If I were to hang on to my perfectionistic ways of the former Pam, I would not be able to do what I do now as the Founder/President of The Arms Forces.  So many loose ends exist;  so much is not perfectly defined in what I do.  If I waited for perfection or funding those that have been helped would not have been.   What a shame that would have been.  After TBI I have found I do a lot on a “wing and a prayer” and as long as my heart is in the right place, I know that some success will come from it.  You learn to count your successes in life a bit differently after TBI.  Small successes lead to bigger successess and then right before your eyes you are creating a life worth living!

Most TBI rehabilitation that I have been invovled with, read about etc, doesn’t talk avout things like this.  My goal is to write a short training session on the “Art of Good Enough for TBI Survivors”.  The military culture brings another challenge to learning this “art” as our veterans have been taught (their life many times depends on it) that precision and perfection is what life is about.  Spiffy uniforms, shiny shoes, rifles perfectly cleaned, language and protocols all based on precision and perfection.  A veteran TBI survivor may have a more difficult time letting go and learning to appreciate “The Art of Good Enough”.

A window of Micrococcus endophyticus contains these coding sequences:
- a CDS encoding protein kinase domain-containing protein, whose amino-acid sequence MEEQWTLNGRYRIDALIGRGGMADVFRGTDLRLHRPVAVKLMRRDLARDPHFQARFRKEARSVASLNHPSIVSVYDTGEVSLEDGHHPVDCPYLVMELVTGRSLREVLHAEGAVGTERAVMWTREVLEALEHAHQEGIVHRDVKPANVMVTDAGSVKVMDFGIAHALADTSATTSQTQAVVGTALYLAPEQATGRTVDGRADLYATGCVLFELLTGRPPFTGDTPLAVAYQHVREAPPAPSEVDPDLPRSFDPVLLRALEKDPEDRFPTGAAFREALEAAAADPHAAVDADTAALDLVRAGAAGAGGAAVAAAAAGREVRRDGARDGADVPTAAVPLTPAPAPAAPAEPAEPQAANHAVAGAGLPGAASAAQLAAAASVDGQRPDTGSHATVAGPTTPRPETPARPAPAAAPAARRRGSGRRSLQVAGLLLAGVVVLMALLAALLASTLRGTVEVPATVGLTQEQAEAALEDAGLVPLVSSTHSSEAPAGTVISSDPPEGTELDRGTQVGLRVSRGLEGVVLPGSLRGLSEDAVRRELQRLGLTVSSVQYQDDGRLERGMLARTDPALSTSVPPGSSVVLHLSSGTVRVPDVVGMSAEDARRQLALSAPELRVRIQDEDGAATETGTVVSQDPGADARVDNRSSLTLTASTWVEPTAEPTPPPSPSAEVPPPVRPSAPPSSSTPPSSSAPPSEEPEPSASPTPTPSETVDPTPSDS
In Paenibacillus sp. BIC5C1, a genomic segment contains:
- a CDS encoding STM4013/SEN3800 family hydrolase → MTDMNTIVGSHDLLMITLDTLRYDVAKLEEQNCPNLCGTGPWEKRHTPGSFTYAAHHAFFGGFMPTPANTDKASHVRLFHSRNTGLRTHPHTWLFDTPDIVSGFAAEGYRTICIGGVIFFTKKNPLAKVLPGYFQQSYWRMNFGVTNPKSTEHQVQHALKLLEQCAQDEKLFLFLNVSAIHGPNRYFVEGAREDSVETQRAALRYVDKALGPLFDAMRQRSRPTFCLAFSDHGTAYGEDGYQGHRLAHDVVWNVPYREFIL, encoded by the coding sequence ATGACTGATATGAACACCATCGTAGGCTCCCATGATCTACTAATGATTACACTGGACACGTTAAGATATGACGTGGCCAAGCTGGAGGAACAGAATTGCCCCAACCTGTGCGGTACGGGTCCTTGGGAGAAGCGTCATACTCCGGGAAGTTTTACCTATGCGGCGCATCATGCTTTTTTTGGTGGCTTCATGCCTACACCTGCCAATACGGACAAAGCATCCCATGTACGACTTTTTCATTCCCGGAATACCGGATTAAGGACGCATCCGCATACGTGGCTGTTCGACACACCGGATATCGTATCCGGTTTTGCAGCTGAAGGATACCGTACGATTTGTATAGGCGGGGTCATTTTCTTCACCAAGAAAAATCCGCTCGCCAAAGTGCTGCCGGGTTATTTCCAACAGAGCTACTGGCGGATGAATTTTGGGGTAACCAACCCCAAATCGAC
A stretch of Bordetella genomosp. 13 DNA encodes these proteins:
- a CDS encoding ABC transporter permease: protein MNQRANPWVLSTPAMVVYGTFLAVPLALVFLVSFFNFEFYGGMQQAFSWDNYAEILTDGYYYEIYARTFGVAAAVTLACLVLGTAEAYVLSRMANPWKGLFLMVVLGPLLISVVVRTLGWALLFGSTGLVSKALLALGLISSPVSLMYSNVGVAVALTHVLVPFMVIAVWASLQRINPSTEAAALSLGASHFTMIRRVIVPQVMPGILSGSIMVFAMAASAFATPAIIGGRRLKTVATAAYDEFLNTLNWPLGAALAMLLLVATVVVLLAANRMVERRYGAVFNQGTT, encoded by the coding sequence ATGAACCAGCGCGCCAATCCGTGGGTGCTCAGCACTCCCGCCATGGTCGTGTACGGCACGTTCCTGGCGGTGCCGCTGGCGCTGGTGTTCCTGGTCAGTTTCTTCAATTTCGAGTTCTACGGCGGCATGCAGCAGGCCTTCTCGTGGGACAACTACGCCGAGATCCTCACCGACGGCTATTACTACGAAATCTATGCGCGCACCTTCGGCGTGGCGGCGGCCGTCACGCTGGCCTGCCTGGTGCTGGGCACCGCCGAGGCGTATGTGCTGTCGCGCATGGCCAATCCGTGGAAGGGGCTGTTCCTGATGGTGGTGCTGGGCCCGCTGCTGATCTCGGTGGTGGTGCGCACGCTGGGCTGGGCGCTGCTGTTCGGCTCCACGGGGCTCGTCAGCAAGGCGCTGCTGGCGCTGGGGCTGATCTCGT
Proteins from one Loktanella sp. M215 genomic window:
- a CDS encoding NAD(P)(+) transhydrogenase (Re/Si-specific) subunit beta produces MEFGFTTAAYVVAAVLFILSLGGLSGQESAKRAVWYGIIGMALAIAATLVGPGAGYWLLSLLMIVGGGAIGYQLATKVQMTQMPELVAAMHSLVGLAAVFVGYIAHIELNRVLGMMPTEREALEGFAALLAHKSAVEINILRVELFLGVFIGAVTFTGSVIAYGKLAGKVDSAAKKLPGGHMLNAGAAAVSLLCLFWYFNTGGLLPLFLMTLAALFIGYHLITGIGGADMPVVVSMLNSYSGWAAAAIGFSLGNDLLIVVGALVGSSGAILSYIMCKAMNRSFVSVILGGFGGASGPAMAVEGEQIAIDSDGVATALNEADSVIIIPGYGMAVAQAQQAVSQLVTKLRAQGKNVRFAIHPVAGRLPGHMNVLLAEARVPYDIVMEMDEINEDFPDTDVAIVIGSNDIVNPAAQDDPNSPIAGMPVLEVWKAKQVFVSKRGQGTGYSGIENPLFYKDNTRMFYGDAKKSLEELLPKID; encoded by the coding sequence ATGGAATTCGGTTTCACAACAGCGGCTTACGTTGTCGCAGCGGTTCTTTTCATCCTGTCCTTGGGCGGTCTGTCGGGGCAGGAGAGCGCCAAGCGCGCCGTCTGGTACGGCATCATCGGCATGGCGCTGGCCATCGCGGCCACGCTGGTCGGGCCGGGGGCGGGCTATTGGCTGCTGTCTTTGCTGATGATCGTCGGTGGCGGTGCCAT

Without this new “art” in my life, I would be stuck in a world searching for a utopia that I could never achieve.  I would never reach out to attain my new highest level of abilities and I would be stuck in a depression over what I have lost instead of the joy I have with what I have gained.

This is the message of hope and love that I am passionately bringing to as many veterans and their families that I can; There is a path from extreme adversity to joyful renewal and The Arms Forces wants to help you navigate that path!!

With open arms,

Pam Hays

Founder/President and severe TBI survivor

The Arms Forces

PO Box 981

Maumee, OH  43537

419-491-1555 –email